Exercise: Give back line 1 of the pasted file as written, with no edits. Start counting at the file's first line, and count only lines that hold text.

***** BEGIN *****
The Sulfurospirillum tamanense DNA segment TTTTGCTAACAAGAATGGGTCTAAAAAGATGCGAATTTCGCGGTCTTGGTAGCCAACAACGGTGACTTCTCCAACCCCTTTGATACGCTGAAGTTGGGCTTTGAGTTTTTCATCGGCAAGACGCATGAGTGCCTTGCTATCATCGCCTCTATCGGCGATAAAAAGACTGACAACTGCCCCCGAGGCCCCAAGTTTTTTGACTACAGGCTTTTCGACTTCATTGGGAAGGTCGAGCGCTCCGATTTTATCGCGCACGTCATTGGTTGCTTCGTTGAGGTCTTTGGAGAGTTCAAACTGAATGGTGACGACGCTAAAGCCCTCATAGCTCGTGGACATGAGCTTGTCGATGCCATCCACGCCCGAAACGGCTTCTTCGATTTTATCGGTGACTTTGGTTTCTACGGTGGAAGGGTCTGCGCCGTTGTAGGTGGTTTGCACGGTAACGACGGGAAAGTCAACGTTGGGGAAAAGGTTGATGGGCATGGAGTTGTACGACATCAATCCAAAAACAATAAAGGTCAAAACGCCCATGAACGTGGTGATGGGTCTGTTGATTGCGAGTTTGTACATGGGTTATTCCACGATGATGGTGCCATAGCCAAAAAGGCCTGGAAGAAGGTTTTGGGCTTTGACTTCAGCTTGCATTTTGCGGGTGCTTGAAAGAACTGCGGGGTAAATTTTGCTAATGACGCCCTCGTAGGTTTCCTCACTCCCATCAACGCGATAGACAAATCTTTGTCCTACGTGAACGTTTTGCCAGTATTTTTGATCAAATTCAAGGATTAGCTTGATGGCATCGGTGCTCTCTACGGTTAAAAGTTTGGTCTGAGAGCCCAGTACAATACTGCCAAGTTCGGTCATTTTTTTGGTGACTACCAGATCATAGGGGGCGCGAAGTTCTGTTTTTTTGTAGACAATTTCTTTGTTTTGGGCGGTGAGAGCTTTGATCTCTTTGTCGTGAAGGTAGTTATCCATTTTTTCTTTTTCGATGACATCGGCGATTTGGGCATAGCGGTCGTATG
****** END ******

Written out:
The Sulfurospirillum tamanense DNA segment TTTTGCTAACAAGAATGGGTCTAAAAAGATGCGAATTTCGCGGTCTTGGTAGCCAACAACGGTGACTTCTCCAACCCCTTTGATACGCTGAAGTTGGGCTTTGAGTTTTTCATCGGCAAGACGCATGAGTGCCTTGCTATCATCGCCTCTATCGGCGATAAAAAGACTGACAACTGCCCCCGAGGCCCCAAGTTTTTTGACTACAGGCTTTTCGACTTCATTGGGAAGGTCGAGCGCTCCGATTTTATCGCGCACGTCATTGGTTGCTTCGTTGAGGTCTTTGGAGAGTTCAAACTGAATGGTGACGACGCTAAAGCCCTCATAGCTCGTGGACATGAGCTTGTCGATGCCATCCACGCCCGAAACGGCTTCTTCGATTTTATCGGTGACTTTGGTTTCTACGGTGGAAGGGTCTGCGCCGTTGTAGGTGGTTTGCACGGTAACGACGGGAAAGTCAACGTTGGGGAAAAGGTTGATGGGCATGGAGTTGTACGACATCAATCCAAAAACAATAAAGGTCAAAACGCCCATGAACGTGGTGATGGGTCTGTTGATTGCGAGTTTGTACATGGGTTATTCCACGATGATGGTGCCATAGCCAAAAAGGCCTGGAAGAAGGTTTTGGGCTTTGACTTCAGCTTGCATTTTGCGGGTGCTTGAAAGAACTGCGGGGTAAATTTTGCTAATGACGCCCTCGTAGGTTTCCTCACTCCCATCAACGCGATAGACAAATCTTTGTCCTACGTGAACGTTTTGCCAGTATTTTTGATCAAATTCAAGGATTAGCTTGATGGCATCGGTGCTCTCTACGGTTAAAAGTTTGGTCTGAGAGCCCAGTACAATACTGCCAAGTTCGGTCATTTTTTTGGTGACTACCAGATCATAGGGGGCGCGAAGTTCTGTTTTTTTGTAGACAATTTCTTTGTTTTGGGCGGTGAGAGCTTTGATCTCTTTGTCGTGAAGGTAGTTATCCATTTTTTCTTTTTCGATGACATCGGCGATTTGGGCATAGCGGTCGTATG